Keeping Parliament Informed: Housing and Mental Health

The All Party Parliamentary Group for Children has held two meetings since mid February:

  • Monday 26 February: Housing and Every Child Matters.  With speakers Caroline Davey (Deputy Director of Policy and Research, Shelter); Anne Whiteley (Director for Children and Young People’s Services, Devon County Council); and young people from the Sunderland YMCA foyer. 
  • Monday 12 March: Mental Health Bill. With contributions from Louis Appleby, National Director for Mental Health; Camilla Parker, a representative from the Office of the Children’s Commissioner who specialises in Mental Health and Human Rights; and Kathryn Pugh from Young Minds.

Monday 26 February – Housing and Every Child Matters

Caroline Davey gave an overview of the impact of poor housing on the 1.6 million children and young people living in substandard housing in the UK.   These children are twice as likely to:

  • leave school without any GCSEs,
  • have been excluded from school,
  • suffer from poor health, and
  • suffer from persistent bullying. 

Children in temporary accommodation miss an average of a quarter of their school year, and it is very hard for them to catch up. Poor housing and overcrowding affect their physical and mental health, as well as having an impact on the family as a whole.  Clare said that the integration of services is fundamental to addressing this issue. In the past, housing has been seen as separate from services such as education and social services. The need for these services to work together is now being recognised, and Every Child Matters and the new children’s trusts provide a perfect opportunity to take this forward.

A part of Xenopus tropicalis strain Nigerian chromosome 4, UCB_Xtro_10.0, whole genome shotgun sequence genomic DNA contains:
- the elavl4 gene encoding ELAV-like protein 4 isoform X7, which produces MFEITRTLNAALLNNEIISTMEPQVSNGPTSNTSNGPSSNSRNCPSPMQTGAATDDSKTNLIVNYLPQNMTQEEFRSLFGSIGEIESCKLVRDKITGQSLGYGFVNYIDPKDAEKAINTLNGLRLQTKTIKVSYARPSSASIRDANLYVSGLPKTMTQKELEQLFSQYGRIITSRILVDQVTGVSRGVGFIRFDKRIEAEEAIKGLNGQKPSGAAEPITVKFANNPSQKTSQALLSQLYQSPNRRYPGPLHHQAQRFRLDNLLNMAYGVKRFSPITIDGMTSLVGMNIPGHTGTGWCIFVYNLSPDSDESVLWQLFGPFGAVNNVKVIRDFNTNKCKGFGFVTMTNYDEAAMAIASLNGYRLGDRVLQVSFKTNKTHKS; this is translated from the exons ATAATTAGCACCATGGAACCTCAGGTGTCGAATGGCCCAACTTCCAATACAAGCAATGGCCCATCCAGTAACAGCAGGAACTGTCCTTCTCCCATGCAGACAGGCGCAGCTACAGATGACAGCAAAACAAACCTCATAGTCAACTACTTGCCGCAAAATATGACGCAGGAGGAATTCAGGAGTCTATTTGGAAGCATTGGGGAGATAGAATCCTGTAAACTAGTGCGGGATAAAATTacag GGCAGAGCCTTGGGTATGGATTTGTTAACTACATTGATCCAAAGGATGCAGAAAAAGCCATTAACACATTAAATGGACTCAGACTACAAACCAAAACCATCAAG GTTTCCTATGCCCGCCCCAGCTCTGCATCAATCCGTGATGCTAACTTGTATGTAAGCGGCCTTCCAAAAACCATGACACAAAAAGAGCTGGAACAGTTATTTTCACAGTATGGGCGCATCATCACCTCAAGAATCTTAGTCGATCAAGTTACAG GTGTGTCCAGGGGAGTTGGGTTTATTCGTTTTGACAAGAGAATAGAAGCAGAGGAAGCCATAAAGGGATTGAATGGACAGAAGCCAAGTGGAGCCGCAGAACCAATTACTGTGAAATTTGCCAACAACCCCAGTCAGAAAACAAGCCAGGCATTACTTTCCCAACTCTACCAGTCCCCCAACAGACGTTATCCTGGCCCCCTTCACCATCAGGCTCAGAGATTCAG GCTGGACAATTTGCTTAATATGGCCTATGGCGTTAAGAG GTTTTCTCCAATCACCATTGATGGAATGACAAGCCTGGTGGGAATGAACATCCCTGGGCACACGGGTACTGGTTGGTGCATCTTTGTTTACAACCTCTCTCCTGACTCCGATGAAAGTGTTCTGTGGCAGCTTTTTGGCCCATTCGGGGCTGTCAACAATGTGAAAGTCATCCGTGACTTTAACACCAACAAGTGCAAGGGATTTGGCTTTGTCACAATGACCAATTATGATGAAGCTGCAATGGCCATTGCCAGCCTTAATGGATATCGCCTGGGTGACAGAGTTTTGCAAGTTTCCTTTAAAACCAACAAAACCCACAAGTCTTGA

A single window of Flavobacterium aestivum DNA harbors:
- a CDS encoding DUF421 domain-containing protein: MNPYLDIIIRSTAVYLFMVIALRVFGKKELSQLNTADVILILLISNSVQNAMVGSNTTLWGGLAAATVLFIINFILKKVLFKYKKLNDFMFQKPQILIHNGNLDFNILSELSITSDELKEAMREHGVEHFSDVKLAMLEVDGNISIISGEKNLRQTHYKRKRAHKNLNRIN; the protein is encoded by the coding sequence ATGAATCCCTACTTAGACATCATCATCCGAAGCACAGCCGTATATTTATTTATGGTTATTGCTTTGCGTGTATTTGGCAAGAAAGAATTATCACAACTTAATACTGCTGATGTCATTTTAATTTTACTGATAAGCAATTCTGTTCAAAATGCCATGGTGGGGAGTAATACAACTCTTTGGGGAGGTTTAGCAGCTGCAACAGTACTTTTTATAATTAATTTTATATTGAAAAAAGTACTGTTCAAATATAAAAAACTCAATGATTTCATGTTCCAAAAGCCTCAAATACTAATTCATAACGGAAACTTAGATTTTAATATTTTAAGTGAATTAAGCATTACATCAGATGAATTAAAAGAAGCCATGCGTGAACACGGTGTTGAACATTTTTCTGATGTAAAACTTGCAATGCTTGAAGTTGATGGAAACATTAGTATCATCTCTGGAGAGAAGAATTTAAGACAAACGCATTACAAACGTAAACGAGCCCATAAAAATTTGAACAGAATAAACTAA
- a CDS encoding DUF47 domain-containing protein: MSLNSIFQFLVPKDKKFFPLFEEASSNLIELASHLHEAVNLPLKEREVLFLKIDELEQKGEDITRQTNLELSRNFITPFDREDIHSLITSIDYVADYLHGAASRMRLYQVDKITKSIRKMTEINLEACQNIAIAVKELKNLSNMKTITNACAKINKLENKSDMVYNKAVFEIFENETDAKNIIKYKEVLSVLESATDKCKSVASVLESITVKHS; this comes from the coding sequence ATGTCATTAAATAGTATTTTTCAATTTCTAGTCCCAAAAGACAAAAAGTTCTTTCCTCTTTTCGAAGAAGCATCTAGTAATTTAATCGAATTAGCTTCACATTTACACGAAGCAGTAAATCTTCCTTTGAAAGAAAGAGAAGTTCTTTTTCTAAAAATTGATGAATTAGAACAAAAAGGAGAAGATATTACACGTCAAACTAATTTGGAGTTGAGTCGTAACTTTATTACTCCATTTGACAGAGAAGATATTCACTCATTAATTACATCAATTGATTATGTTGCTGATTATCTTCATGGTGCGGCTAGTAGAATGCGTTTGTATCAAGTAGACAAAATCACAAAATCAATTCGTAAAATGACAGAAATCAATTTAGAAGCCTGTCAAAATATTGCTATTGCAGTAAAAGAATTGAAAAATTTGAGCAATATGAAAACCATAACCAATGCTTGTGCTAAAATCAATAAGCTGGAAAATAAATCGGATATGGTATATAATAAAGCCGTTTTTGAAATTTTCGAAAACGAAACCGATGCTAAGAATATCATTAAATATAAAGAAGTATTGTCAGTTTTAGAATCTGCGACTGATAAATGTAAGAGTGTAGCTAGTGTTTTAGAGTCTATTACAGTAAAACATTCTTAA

Housing in Devon

Anne Whiteley reported to the Group on the experiences of joint working between the children’s trust and the housing sector in Devon.  A needs analysis in the County revealed a lack of:

  • affordable independent and semi independent move-on accommodation;
  • flexible community support;
  • supportive emergency accommodation, assessment and mediation options;
  • effective protocols, care pathways and information sharing between agencies; and
  • skills and best practice sharing between agencies.

Young people were scared of leaving the social housing sector and making themselves homeless, and their biggest concern was having safe accommodation. 

To address these issues, Devon is bringing together all the district housing authorities, Supporting People and children and young people’s services to achieve clarity about priorities for services, with joint performance targets aligned to funding streams.  They are:
–           developing and designing new services;
–           developing new joint protocols and training; and